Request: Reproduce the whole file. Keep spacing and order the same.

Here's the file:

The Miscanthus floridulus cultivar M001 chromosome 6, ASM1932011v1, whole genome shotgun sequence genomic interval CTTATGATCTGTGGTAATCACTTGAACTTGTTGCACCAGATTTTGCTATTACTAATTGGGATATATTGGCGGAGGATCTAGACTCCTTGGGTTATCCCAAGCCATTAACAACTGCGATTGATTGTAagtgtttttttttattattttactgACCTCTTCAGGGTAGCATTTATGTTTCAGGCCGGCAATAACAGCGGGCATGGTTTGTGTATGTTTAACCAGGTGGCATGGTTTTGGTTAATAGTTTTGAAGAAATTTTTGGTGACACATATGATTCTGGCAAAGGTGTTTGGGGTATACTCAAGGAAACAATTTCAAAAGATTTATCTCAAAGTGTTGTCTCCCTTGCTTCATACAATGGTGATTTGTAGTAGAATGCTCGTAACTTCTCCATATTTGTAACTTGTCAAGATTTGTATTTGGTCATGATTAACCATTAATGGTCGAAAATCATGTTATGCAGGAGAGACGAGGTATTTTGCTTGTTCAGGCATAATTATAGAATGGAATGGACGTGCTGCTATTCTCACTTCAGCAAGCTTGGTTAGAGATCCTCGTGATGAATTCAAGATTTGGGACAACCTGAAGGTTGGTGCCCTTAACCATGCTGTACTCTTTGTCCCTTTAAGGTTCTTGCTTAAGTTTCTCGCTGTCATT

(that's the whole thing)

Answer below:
The Miscanthus floridulus cultivar M001 chromosome 6, ASM1932011v1, whole genome shotgun sequence genomic interval CTTATGATCTGTGGTAATCACTTGAACTTGTTGCACCAGATTTTGCTATTACTAATTGGGATATATTGGCGGAGGATCTAGACTCCTTGGGTTATCCCAAGCCATTAACAACTGCGATTGATTGTAagtgtttttttttattattttactgACCTCTTCAGGGTAGCATTTATGTTTCAGGCCGGCAATAACAGCGGGCATGGTTTGTGTATGTTTAACCAGGTGGCATGGTTTTGGTTAATAGTTTTGAAGAAATTTTTGGTGACACATATGATTCTGGCAAAGGTGTTTGGGGTATACTCAAGGAAACAATTTCAAAAGATTTATCTCAAAGTGTTGTCTCCCTTGCTTCATACAATGGTGATTTGTAGTAGAATGCTCGTAACTTCTCCATATTTGTAACTTGTCAAGATTTGTATTTGGTCATGATTAACCATTAATGGTCGAAAATCATGTTATGCAGGAGAGACGAGGTATTTTGCTTGTTCAGGCATAATTATAGAATGGAATGGACGTGCTGCTATTCTCACTTCAGCAAGCTTGGTTAGAGATCCTCGTGATGAATTCAAGATTTGGGACAACCTGAAGGTTGGTGCCCTTAACCATGCTGTACTCTTTGTCCCTTTAAGGTTCTTGCTTAAGTTTCTCGCTGTCATT